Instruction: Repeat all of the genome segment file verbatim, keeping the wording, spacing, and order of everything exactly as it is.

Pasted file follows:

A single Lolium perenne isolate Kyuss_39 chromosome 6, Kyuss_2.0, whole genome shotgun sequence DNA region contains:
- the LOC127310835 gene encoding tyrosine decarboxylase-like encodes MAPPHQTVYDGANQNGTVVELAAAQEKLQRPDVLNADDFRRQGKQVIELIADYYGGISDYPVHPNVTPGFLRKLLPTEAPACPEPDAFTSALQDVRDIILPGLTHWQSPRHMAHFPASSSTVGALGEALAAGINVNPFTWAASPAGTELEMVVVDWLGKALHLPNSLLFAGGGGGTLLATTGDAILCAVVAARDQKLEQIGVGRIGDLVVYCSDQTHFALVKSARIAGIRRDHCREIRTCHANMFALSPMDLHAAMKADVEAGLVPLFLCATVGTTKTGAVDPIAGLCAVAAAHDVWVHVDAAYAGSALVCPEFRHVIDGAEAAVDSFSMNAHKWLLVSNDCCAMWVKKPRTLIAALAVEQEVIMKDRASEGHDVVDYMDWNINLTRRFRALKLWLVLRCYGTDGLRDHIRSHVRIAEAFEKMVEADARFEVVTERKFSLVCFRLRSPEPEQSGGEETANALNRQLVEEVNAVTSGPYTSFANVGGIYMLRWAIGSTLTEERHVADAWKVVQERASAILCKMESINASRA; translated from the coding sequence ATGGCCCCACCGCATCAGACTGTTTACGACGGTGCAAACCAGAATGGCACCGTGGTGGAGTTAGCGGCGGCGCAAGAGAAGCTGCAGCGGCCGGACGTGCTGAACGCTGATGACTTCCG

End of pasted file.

A single Lolium perenne isolate Kyuss_39 chromosome 6, Kyuss_2.0, whole genome shotgun sequence DNA region contains:
- the LOC127310835 gene encoding tyrosine decarboxylase-like encodes MAPPHQTVYDGANQNGTVVELAAAQEKLQRPDVLNADDFRRQGKQVIELIADYYGGISDYPVHPNVTPGFLRKLLPTEAPACPEPDAFTSALQDVRDIILPGLTHWQSPRHMAHFPASSSTVGALGEALAAGINVNPFTWAASPAGTELEMVVVDWLGKALHLPNSLLFAGGGGGTLLATTGDAILCAVVAARDQKLEQIGVGRIGDLVVYCSDQTHFALVKSARIAGIRRDHCREIRTCHANMFALSPMDLHAAMKADVEAGLVPLFLCATVGTTKTGAVDPIAGLCAVAAAHDVWVHVDAAYAGSALVCPEFRHVIDGAEAAVDSFSMNAHKWLLVSNDCCAMWVKKPRTLIAALAVEQEVIMKDRASEGHDVVDYMDWNINLTRRFRALKLWLVLRCYGTDGLRDHIRSHVRIAEAFEKMVEADARFEVVTERKFSLVCFRLRSPEPEQSGGEETANALNRQLVEEVNAVTSGPYTSFANVGGIYMLRWAIGSTLTEERHVADAWKVVQERASAILCKMESINASRA; translated from the coding sequence ATGGCCCCACCGCATCAGACTGTTTACGACGGTGCAAACCAGAATGGCACCGTGGTGGAGTTAGCGGCGGCGCAAGAGAAGCTGCAGCGGCCGGACGTGCTGAACGCTGATGACTTCCG